Presentation Lesson: Asking For Feedback

Are you a great presenter? How do you know? Getting feedback is a great way to evaluate the impact of your presentation versus your intent. Proactively asking for feedback allows you to focus on what is important for you and your continuous improvement in becoming a powerful presenter.

I know it is difficult to ask for feedback when you are reluctant to give the presentation in the first place. Especially for those of us who lean toward the introvert direction of energy. However, being proactive and asking for feedback will allow you to do it in a way that is comfortable for you.

Presentation Feedback and Evaluation

Learning programs often use the 4 Levels of evaluation developed by Donald Kirkpatrick, Professor Emeritus at the University of Wisconsin. Though not all presentations are designed to educate, they are meant to have some impact: inform, inspire an action, or entertain. So what if we applied the Kirkpatrick 4 levels of evaluation to your presentation performance?

Level 1 – Reaction

To what degree did your audience act favorably to your presentation?

At this level you could ask the participants for feedback at key points throughout your presentation. Some of the items you may consider asking:

  • Is the presentation visible for you? Can you see it well enough from your seat / computer?
  • Can you hear me? Is the volume appropriate for your seat / location?
  • How is the pace, are we moving too slow or too fast?

These questions are designed to get an immediate reaction of whether or not your presentation is going well. Of course you can also ask more content specific questions such as:

  • Is what we are covering what you expected?
  • Do you have any clarifying questions so far?

Caution: If you get an unexpected response to these questions, be ready to make an adjustment to your content!

Level 2 – Learning

How did the participants change at the end of your presentation?

At this level you are looking for confirmation that your intended outcome was actually achieved. If your intent was to inform, are the participants now knowledgeable on the topic? Intending to get them into action? What commitment are they making right now to support that?

This level is usually where you will find an after event evaluation or survey is best. This could be a paper survey you distribute an collect before they leave the room, or if virtual, this is a survey that they are taken to immediately after the virtual meeting ends. Questions you may consider asking:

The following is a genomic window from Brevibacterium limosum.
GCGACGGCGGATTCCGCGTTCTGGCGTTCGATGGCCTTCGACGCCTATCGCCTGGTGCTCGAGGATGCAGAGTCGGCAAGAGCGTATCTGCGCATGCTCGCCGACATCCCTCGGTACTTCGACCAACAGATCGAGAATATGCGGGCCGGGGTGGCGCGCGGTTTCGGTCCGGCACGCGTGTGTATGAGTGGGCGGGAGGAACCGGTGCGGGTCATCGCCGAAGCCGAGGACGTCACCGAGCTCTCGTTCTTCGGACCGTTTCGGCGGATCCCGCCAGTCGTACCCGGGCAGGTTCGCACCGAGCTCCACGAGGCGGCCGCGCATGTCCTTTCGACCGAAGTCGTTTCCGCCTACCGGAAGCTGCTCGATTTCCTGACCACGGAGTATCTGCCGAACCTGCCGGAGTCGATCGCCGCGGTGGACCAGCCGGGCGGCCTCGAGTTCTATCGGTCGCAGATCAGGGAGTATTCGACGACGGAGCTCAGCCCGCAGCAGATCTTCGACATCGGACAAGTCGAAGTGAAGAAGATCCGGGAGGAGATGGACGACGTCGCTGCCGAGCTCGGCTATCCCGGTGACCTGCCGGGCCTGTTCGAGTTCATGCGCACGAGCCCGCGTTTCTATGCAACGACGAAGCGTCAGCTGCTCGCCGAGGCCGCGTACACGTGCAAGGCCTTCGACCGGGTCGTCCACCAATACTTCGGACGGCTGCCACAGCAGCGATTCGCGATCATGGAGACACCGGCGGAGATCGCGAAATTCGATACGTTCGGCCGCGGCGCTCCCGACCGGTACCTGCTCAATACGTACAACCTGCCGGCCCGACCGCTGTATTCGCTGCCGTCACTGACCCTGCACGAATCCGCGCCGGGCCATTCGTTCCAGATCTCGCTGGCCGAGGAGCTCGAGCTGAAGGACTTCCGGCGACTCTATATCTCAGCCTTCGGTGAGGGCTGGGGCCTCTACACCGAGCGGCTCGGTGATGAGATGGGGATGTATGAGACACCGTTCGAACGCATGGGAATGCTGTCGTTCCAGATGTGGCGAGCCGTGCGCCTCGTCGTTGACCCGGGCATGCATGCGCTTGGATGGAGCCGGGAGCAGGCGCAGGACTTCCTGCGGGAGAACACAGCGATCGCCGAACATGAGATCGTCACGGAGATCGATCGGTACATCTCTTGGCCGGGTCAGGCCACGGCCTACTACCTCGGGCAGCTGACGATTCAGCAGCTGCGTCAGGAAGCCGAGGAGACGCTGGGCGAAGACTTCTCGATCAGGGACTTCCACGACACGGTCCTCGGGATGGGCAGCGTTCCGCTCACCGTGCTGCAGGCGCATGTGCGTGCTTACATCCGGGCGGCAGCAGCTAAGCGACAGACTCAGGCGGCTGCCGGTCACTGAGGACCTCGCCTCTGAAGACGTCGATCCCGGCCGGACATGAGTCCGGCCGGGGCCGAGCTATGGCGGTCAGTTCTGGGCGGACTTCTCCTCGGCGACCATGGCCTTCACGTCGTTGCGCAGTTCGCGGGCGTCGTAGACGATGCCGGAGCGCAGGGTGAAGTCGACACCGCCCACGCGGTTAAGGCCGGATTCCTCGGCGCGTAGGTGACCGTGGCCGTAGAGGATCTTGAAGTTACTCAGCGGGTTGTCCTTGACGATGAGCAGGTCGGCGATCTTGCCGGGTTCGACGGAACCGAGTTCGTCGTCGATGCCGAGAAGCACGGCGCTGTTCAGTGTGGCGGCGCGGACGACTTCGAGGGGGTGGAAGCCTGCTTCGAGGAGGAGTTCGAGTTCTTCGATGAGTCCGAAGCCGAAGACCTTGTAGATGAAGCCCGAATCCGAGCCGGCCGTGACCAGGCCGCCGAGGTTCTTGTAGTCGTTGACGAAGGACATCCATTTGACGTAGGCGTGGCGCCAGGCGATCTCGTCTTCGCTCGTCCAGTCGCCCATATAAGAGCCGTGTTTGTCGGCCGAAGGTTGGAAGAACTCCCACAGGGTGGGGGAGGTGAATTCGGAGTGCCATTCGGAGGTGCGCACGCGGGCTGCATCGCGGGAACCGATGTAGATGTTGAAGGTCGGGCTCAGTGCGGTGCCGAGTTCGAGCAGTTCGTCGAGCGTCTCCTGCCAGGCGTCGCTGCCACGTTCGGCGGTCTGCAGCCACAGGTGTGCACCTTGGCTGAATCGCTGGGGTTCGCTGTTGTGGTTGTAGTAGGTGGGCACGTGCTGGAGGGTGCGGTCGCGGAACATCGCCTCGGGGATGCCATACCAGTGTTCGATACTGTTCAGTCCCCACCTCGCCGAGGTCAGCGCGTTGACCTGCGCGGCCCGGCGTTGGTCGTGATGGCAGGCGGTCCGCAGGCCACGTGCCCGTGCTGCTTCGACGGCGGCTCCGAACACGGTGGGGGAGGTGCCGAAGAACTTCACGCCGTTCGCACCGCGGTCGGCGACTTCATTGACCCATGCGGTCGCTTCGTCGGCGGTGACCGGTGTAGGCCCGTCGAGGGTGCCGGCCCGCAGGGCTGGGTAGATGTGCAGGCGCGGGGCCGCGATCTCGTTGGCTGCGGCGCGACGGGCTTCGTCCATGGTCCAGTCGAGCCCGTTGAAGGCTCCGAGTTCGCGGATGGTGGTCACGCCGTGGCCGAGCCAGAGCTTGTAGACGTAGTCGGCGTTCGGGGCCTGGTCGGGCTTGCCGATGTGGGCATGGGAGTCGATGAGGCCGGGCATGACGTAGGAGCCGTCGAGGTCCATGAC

• Did we cover the content you expected?
  • Was this content useful?
  • What decision or action have you committed to?
This level is also the best one to gain feedback on your performance directly. Include in your survey direct and specific questions about your skills. Questions you may consider asking:
  • Did the presenter explain the information clearly?
  • Was the presenter knowledgeable about the material?
  • Did the presenter appear calm and confident?

Let your skills assessment (member area) direct you to which questions to ask. Whatever you want to improve is the topic you want to ask in your feedback / evaluation form.

Level 3 – Behavior

To what degree participants apply what they have heard to their life after the presentation?

This is really for events that have a behavior change intent. If yours does not – stop here. Otherwise, this level of evaluation looks at the impact of the event on participants behavior months after it occurred. If your intent is to have that impact, then a follow-up survey (in person or virtual) would offer you additional feedback. It is more on the action you were trying to inspire vs. the actual presentation itself. Questions you may consider asking:

  • How often have you used this information in the past week (month / 3 months):
  • Have you shared this information with others?
  • What additional information do you need?

Level 4 – Results

What are the results produced by the behavior change?

Again, this is for events that have a behavior change intent. This level measures the impact to the business: increased productivity, decreased errors, etc. For the presenter this level is about the longer term impact you want to have on your audience. Questions you may ask yourself at this level:

  • How are the participants different as a result of my presentation?
  • How much is the increase (or decrease) in their performance (or errors)?

It is key to know that you will be measuring level 4 before you begin your presentation. You will need to measure the same item before and after the event.

Final Advice

No one likes to hear negative feedback, especially when you have worked so hard on creating that powerful presentation. Working with a trusted advisor or coach will help you sort through the feedback you receive. Two important guidelines to remember when reviewing the feedback you receive:

  1. Never read the reviews immediately following the event – wait 24 hours;
  2. Always consider the context in which the feedback was given;
  3. For all comments, ask yourself: ‘is it true?’
  4. Change happens slowly, one step at a time – be patient with yourself and others!